N.Y. Times critic A.O. Scott is calling Benh Zeitlin‘s Beasts of the Southern Wild (Fox Searchlight, opening today in NY & LA) “a blast of sheer, improbable joy, a boisterous, thrilling action movie with a protagonist who can hold her own alongside Katniss Everdeen, Princess Merida and the other brave young heroines of 2012. There are loose threads you can pull at — sometimes the wide-eyed wonder slides toward willful naivete, and there are moments of distracting formal sloppiness — but the garment will not come unraveled.

“A lot of thinking has gone into Beasts of the Southern Wild, about themes as well as methods, about the significance of the story as well as its shape. And it is certainly rich enough to invite and repay a healthy measure of critical thought.

“But its impact, its glory, is sensory rather than cerebral. Let me try out an analogy. Discovering this movie is like stumbling into a bar and encountering a band you’ve never heard of playing a kind of music that you can’t quite identify. Nor can you figure out how the musicians learned to play the way they do, with such fire and mastery. Did they pick it up from their grandparents, study at a conservatory, watch instructional videos on the Internet or just somehow make it all up? Are you witnessing the blossoming of authenticity or the triumph of artifice?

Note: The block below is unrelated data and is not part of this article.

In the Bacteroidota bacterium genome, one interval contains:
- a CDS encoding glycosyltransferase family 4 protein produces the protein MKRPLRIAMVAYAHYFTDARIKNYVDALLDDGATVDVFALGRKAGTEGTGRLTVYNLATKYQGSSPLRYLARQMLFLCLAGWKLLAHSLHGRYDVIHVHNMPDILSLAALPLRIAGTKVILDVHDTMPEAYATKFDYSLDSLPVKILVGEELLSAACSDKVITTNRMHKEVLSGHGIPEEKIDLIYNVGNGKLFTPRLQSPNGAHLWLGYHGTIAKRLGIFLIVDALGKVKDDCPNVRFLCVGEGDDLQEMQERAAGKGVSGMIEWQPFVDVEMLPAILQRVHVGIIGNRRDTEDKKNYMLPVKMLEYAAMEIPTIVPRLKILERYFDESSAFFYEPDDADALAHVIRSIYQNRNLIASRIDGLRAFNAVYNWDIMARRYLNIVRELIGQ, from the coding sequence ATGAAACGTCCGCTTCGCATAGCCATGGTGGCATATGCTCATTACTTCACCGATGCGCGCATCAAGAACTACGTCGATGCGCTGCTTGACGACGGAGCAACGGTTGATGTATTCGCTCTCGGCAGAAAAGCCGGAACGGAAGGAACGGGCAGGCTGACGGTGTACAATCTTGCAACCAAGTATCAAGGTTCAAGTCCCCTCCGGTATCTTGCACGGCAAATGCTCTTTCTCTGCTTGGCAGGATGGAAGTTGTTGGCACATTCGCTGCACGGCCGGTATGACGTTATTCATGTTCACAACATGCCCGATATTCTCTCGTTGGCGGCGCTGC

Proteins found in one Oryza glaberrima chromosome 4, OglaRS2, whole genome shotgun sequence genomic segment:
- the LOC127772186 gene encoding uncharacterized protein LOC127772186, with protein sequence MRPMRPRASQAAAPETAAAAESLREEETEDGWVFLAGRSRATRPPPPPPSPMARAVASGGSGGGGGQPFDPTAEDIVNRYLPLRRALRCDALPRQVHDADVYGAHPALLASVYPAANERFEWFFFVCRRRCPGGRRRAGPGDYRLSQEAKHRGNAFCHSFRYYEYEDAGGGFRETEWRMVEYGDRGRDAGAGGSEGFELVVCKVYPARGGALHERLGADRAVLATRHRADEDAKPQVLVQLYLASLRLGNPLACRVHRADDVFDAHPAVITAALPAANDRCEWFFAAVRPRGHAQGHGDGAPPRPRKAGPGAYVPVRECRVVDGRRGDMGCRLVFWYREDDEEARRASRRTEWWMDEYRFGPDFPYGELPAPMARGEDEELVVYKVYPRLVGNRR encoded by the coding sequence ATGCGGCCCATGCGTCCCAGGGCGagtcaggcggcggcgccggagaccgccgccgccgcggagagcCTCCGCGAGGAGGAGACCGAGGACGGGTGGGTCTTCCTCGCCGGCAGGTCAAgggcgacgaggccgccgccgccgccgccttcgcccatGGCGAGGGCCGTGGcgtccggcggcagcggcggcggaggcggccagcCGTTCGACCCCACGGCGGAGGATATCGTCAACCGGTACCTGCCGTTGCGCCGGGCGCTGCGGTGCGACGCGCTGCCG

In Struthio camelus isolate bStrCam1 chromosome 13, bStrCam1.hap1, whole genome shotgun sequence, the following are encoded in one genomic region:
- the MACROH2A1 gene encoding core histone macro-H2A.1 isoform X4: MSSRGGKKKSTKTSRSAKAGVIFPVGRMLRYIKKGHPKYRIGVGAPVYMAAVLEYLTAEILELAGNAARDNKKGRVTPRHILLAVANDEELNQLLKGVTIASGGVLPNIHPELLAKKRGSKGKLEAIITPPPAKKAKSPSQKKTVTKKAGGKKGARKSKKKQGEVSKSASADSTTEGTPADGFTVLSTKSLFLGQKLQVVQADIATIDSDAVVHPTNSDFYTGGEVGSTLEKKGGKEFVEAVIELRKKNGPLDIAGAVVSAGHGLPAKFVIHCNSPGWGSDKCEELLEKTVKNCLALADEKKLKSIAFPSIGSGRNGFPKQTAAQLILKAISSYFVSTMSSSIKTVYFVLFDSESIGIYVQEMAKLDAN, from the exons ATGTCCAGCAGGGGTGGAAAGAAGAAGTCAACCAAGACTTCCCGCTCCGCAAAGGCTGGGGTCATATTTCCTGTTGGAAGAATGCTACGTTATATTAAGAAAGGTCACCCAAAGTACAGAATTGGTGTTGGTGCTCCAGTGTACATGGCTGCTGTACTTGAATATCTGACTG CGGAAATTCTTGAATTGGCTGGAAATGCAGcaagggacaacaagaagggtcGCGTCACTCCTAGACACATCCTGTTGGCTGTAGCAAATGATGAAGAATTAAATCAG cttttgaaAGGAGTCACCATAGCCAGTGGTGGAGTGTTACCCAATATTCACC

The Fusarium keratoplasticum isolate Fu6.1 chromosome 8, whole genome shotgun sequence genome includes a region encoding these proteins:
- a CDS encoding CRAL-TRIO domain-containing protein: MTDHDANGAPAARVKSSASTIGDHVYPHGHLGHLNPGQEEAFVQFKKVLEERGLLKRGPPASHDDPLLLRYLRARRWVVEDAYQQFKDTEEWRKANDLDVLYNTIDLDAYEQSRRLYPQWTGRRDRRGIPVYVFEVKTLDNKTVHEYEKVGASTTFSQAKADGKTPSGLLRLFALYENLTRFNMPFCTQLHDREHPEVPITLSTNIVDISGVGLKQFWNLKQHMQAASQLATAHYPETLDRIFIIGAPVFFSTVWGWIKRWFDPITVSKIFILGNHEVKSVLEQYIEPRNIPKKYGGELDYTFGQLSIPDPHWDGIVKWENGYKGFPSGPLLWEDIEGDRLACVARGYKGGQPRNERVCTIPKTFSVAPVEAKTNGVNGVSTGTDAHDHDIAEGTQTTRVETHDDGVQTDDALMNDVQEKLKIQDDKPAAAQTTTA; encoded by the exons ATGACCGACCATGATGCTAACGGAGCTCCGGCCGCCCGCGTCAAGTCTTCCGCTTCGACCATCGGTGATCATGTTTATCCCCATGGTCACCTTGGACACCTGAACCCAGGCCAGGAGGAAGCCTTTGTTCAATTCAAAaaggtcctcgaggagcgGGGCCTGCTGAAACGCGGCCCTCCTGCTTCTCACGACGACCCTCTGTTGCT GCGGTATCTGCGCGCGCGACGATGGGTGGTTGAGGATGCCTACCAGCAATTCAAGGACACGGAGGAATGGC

“Those are interesting questions. They are also irrelevant, because right now you are transported by an irresistible rhythm and moved by a melody that is profoundly, almost primally, familiar, even though you are sure you have never heard anything like it before.”

I’ve posted this a couple of times since Sundance but here, again, is my original review, which I titled “Rank, Robust, Ecstatic”:

The passionately praised film “is everything its admirers have said it is. It’s a poetic, organic, at times ecstatic capturing of a hallucinatory Louisiana neverland called the Bathtub, down in the delta lowlands and swarming with all manner of life and aromas, and a community of scrappy, hand-to-mouth fringe-dwellers, hunters, jungle-tribe survivors, animal-eaters and relentless alcohol-guzzlers who live there.

“It’s something to sink into and take a bath in on any number of dream-like, atmospheric levels, and a film you can smell and taste and feel like few others I can think of.

Beasts is much more of a naturalistic object d’art than a narrative-driven drama, at least as most of us define that term. The emphasis is on sensual naturalism-wallowing — lush, grassy, muddy, oozy, leafy, stinky, primeval, non-hygenic, slithery, watery, ants up your ass — with a few story shards linked together like paper clips.”